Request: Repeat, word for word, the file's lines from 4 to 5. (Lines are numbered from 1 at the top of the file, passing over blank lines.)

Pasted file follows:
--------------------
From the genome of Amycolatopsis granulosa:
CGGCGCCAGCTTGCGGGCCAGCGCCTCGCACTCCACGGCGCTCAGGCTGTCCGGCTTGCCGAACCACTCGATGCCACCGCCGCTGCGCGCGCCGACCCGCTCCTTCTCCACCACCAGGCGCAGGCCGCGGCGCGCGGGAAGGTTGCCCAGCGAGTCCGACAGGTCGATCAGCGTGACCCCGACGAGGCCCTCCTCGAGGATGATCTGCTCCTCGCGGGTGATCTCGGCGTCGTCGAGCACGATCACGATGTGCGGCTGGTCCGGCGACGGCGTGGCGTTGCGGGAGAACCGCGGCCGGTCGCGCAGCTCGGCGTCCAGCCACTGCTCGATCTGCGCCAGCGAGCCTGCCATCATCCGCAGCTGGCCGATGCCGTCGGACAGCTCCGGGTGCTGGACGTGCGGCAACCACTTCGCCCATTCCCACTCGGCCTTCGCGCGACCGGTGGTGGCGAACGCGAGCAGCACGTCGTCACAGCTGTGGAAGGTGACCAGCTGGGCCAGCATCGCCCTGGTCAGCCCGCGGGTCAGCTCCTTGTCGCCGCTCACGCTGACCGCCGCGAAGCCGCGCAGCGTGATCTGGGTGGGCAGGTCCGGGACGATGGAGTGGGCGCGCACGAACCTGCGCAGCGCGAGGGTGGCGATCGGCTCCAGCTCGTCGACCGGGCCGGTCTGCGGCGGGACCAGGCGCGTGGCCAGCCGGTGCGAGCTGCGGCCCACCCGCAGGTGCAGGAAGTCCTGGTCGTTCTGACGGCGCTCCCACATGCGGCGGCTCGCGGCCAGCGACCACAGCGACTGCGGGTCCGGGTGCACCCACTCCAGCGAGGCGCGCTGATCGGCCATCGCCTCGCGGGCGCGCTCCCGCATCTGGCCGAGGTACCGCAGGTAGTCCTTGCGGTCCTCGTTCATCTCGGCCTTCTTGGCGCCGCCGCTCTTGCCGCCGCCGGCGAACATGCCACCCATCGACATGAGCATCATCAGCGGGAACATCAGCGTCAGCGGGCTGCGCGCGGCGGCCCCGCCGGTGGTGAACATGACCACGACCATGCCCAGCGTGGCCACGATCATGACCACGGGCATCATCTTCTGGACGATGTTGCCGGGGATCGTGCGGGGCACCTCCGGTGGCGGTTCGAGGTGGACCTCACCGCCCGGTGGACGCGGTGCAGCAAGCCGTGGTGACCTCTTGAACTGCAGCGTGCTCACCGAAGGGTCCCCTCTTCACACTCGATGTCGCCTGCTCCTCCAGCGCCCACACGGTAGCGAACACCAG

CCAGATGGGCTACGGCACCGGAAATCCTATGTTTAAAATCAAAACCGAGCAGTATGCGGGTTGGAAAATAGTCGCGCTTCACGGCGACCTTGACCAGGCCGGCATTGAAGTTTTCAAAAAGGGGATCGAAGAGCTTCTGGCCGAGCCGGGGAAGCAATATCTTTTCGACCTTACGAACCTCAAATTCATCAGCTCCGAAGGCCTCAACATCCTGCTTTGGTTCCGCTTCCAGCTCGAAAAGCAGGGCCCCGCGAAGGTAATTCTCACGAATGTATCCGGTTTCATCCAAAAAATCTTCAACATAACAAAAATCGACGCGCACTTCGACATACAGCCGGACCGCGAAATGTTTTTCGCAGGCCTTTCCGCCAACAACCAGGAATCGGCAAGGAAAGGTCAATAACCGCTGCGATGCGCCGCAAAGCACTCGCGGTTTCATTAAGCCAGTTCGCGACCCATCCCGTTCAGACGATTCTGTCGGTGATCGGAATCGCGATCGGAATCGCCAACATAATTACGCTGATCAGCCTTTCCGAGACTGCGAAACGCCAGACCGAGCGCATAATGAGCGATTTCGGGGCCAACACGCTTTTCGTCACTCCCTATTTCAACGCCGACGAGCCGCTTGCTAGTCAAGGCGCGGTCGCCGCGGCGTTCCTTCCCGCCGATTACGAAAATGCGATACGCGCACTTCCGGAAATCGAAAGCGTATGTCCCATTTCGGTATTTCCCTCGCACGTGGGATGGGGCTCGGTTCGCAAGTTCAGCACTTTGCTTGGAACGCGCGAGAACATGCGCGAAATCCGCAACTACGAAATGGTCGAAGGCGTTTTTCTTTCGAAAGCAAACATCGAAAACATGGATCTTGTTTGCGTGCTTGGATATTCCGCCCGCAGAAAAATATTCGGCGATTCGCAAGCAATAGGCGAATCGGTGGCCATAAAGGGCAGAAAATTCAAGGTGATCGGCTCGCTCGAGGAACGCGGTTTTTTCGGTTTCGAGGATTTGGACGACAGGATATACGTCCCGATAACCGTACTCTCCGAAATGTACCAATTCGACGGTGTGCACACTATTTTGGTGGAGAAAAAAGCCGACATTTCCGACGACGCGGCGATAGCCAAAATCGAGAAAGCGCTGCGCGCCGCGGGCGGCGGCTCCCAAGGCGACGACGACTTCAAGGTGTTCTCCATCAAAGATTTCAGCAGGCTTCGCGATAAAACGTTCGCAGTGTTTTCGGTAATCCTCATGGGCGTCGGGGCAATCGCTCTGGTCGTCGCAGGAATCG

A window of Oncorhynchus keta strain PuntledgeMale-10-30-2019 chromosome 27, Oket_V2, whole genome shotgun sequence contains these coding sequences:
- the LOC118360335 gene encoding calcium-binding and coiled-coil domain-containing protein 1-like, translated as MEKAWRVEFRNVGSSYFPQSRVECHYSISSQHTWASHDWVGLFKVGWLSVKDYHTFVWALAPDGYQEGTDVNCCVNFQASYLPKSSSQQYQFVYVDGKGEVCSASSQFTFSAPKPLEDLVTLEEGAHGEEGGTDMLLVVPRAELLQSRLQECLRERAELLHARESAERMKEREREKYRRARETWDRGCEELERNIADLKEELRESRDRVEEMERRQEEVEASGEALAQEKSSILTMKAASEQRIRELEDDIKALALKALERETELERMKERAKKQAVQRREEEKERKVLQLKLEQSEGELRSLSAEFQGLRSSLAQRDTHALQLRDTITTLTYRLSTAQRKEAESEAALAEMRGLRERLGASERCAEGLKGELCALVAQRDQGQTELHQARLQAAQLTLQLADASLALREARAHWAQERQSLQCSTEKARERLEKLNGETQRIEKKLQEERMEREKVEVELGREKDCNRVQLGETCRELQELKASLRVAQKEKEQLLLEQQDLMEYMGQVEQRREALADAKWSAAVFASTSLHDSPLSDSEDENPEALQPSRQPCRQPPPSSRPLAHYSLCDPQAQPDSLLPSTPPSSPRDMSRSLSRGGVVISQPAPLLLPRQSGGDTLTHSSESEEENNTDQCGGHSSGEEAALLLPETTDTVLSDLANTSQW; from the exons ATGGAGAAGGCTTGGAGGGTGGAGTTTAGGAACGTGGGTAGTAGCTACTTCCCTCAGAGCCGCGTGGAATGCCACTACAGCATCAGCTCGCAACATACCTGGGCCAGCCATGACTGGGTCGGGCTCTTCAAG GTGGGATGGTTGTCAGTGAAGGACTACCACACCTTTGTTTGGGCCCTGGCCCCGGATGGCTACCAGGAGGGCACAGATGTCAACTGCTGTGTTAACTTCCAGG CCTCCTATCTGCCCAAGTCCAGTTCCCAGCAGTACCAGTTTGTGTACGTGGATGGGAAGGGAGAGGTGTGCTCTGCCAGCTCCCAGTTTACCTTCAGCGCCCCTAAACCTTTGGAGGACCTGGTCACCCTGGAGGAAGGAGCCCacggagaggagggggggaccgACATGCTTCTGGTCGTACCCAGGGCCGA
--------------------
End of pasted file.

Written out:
A window of Oncorhynchus keta strain PuntledgeMale-10-30-2019 chromosome 27, Oket_V2, whole genome shotgun sequence contains these coding sequences:
- the LOC118360335 gene encoding calcium-binding and coiled-coil domain-containing protein 1-like, translated as MEKAWRVEFRNVGSSYFPQSRVECHYSISSQHTWASHDWVGLFKVGWLSVKDYHTFVWALAPDGYQEGTDVNCCVNFQASYLPKSSSQQYQFVYVDGKGEVCSASSQFTFSAPKPLEDLVTLEEGAHGEEGGTDMLLVVPRAELLQSRLQECLRERAELLHARESAERMKEREREKYRRARETWDRGCEELERNIADLKEELRESRDRVEEMERRQEEVEASGEALAQEKSSILTMKAASEQRIRELEDDIKALALKALERETELERMKERAKKQAVQRREEEKERKVLQLKLEQSEGELRSLSAEFQGLRSSLAQRDTHALQLRDTITTLTYRLSTAQRKEAESEAALAEMRGLRERLGASERCAEGLKGELCALVAQRDQGQTELHQARLQAAQLTLQLADASLALREARAHWAQERQSLQCSTEKARERLEKLNGETQRIEKKLQEERMEREKVEVELGREKDCNRVQLGETCRELQELKASLRVAQKEKEQLLLEQQDLMEYMGQVEQRREALADAKWSAAVFASTSLHDSPLSDSEDENPEALQPSRQPCRQPPPSSRPLAHYSLCDPQAQPDSLLPSTPPSSPRDMSRSLSRGGVVISQPAPLLLPRQSGGDTLTHSSESEEENNTDQCGGHSSGEEAALLLPETTDTVLSDLANTSQW; from the exons ATGGAGAAGGCTTGGAGGGTGGAGTTTAGGAACGTGGGTAGTAGCTACTTCCCTCAGAGCCGCGTGGAATGCCACTACAGCATCAGCTCGCAACATACCTGGGCCAGCCATGACTGGGTCGGGCTCTTCAAG GTGGGATGGTTGTCAGTGAAGGACTACCACACCTTTGTTTGGGCCCTGGCCCCGGATGGCTACCAGGAGGGCACAGATGTCAACTGCTGTGTTAACTTCCAGG CCTCCTATCTGCCCAAGTCCAGTTCCCAGCAGTACCAGTTTGTGTACGTGGATGGGAAGGGAGAGGTGTGCTCTGCCAGCTCCCAGTTTACCTTCAGCGCCCCTAAACCTTTGGAGGACCTGGTCACCCTGGAGGAAGGAGCCCacggagaggagggggggaccgACATGCTTCTGGTCGTACCCAGGGCCGA